AMES, Iowa – Children are being immersed in the digital world and its infinite possibilities at an increasing rate. Parents are facing a daunting task as digital devices become more popular among children. They must raise digital natives who can navigate the digital world responsibly and reap its benefits, says Malisa Rader, a human sciences specialist with Iowa State University Extension and Outreach.
“With this paradigm shift, a new type of parenting has emerged called digital and technology parenting. It aims to equip children with the skills and knowledge they need for life in a modern digital society,” said Rader, who specializes in family wellbeing.
Digital and technology parenting aims to strike a balance between screen time and real-world experiences. According to studies, excessive screen time in a child’s early years can have negative effects on development. This includes language and cognitive delays. Experts recommend setting limits on device usage and encouraging children to engage in a variety of activities online and offline. Outdoor play, arts and crafts projects, and reading are all ways to promote holistic development without relying too heavily on digital devices.
Rader stressed the importance of technology and digital parenting to establish a responsible online presence in children, as they interact more with others online.
“Parents are essential in teaching their children about internet safety, privacy and cyberbullying. Open lines of communication between children and parents are necessary to build trust and to encourage children to report any online encounters that cause discomfort,” Rader said.
Parents should become tech-savvy so they can participate actively in their children’s digital journey. Knowing what apps, games and platforms their kids use will help them better evaluate the risks or benefits of various technologies, Rader noted.
Educational technology, often referred to as edtech, is a vital part of digital parenting, Rader continued. Edtech tools provide access to a wealth of educational resources, such as age-appropriate games, apps and tutorials, which can enhance the learning experience for a child. Parents must ensure that the content of edtech is engaging, credible and appropriate for a child’s development stage.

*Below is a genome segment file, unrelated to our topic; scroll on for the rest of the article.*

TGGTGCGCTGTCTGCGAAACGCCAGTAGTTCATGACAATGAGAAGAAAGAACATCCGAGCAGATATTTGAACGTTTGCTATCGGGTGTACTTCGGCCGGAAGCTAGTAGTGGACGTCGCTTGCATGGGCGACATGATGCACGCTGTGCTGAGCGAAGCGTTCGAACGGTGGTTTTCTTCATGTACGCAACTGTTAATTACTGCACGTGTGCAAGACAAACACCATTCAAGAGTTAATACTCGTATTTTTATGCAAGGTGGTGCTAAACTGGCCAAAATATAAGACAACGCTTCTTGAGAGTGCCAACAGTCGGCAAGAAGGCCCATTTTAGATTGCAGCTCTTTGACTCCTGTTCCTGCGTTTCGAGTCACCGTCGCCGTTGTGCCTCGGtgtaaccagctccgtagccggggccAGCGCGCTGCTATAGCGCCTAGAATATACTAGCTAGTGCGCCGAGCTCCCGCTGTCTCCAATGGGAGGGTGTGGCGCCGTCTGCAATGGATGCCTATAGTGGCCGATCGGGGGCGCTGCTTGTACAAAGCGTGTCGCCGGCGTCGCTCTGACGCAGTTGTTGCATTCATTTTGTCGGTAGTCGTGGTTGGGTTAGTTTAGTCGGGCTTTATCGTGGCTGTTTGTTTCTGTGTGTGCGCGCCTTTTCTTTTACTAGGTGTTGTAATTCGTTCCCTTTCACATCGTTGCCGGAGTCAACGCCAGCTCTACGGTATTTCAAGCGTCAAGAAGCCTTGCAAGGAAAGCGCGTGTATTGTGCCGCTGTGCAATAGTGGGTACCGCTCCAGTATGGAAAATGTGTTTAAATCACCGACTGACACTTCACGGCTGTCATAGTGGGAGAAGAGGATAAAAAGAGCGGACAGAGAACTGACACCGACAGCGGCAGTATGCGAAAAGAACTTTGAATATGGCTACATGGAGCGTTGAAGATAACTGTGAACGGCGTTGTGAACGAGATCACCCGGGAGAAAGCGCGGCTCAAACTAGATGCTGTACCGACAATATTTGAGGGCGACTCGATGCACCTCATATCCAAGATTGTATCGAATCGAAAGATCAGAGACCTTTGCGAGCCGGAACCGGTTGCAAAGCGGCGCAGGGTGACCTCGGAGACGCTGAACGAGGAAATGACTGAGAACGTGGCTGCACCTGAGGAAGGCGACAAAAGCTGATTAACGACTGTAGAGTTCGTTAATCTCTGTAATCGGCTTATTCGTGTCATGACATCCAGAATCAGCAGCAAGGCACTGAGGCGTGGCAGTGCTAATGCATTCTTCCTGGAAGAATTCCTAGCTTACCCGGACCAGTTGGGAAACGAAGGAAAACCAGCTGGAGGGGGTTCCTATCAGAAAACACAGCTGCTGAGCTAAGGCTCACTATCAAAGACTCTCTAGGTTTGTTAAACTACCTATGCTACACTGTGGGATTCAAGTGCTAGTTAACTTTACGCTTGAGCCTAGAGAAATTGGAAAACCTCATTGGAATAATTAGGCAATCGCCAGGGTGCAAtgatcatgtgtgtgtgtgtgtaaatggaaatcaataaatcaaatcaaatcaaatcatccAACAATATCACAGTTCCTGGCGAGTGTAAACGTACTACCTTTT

“Digital and technology parenting is more than just regulation. It involves preparing children to be critical thinkers, responsible citizens and innovators,” Rader said. “This parenting approach encourages creativity, problem solving and digital literacy skills. It also provides opportunities for children who are interested in STEM or coding activities to develop their imaginations and growth mindsets and prepares them for future job markets.”
Digital and technology parenting is about finding a balance between the use of technology and traditional education. Parents can help their children become confident, competent and ethical digital citizens by being involved, setting limits, encouraging dialogue and emphasizing responsible behavior online, Rader said.
July is the month of purposeful parenting. For additional help understanding and caring for the children in your life, Iowa State University Extension and Outreach offers numerous resources on parenting at their website: extension.iastate.edu/humansciences/parenting.
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